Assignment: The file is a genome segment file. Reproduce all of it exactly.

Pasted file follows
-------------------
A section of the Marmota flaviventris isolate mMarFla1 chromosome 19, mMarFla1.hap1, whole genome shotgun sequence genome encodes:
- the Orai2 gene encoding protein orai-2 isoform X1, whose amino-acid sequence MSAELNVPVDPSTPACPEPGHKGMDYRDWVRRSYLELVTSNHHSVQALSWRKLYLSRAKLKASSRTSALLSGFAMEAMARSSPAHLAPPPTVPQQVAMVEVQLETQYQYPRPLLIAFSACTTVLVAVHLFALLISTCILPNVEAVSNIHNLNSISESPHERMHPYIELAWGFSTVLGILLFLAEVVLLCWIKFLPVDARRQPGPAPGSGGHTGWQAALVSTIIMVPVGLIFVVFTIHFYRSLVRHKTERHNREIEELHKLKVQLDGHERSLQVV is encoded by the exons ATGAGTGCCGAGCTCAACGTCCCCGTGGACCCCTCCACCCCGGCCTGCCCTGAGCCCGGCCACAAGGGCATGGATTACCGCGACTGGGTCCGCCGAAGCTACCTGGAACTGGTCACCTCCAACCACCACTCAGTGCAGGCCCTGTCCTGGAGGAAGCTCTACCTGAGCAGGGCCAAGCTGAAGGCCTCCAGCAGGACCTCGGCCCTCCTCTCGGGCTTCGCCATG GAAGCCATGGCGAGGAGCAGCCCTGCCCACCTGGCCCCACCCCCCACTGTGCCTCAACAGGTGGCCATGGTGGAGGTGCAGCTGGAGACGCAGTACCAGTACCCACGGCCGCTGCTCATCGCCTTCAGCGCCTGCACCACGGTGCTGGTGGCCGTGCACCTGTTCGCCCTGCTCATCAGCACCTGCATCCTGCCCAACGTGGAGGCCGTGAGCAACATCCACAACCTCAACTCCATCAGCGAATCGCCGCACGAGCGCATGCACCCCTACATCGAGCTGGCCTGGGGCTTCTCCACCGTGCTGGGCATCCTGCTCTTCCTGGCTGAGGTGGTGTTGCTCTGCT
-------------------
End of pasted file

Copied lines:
A section of the Marmota flaviventris isolate mMarFla1 chromosome 19, mMarFla1.hap1, whole genome shotgun sequence genome encodes:
- the Orai2 gene encoding protein orai-2 isoform X1, whose amino-acid sequence MSAELNVPVDPSTPACPEPGHKGMDYRDWVRRSYLELVTSNHHSVQALSWRKLYLSRAKLKASSRTSALLSGFAMEAMARSSPAHLAPPPTVPQQVAMVEVQLETQYQYPRPLLIAFSACTTVLVAVHLFALLISTCILPNVEAVSNIHNLNSISESPHERMHPYIELAWGFSTVLGILLFLAEVVLLCWIKFLPVDARRQPGPAPGSGGHTGWQAALVSTIIMVPVGLIFVVFTIHFYRSLVRHKTERHNREIEELHKLKVQLDGHERSLQVV is encoded by the exons ATGAGTGCCGAGCTCAACGTCCCCGTGGACCCCTCCACCCCGGCCTGCCCTGAGCCCGGCCACAAGGGCATGGATTACCGCGACTGGGTCCGCCGAAGCTACCTGGAACTGGTCACCTCCAACCACCACTCAGTGCAGGCCCTGTCCTGGAGGAAGCTCTACCTGAGCAGGGCCAAGCTGAAGGCCTCCAGCAGGACCTCGGCCCTCCTCTCGGGCTTCGCCATG GAAGCCATGGCGAGGAGCAGCCCTGCCCACCTGGCCCCACCCCCCACTGTGCCTCAACAGGTGGCCATGGTGGAGGTGCAGCTGGAGACGCAGTACCAGTACCCACGGCCGCTGCTCATCGCCTTCAGCGCCTGCACCACGGTGCTGGTGGCCGTGCACCTGTTCGCCCTGCTCATCAGCACCTGCATCCTGCCCAACGTGGAGGCCGTGAGCAACATCCACAACCTCAACTCCATCAGCGAATCGCCGCACGAGCGCATGCACCCCTACATCGAGCTGGCCTGGGGCTTCTCCACCGTGCTGGGCATCCTGCTCTTCCTGGCTGAGGTGGTGTTGCTCTGCT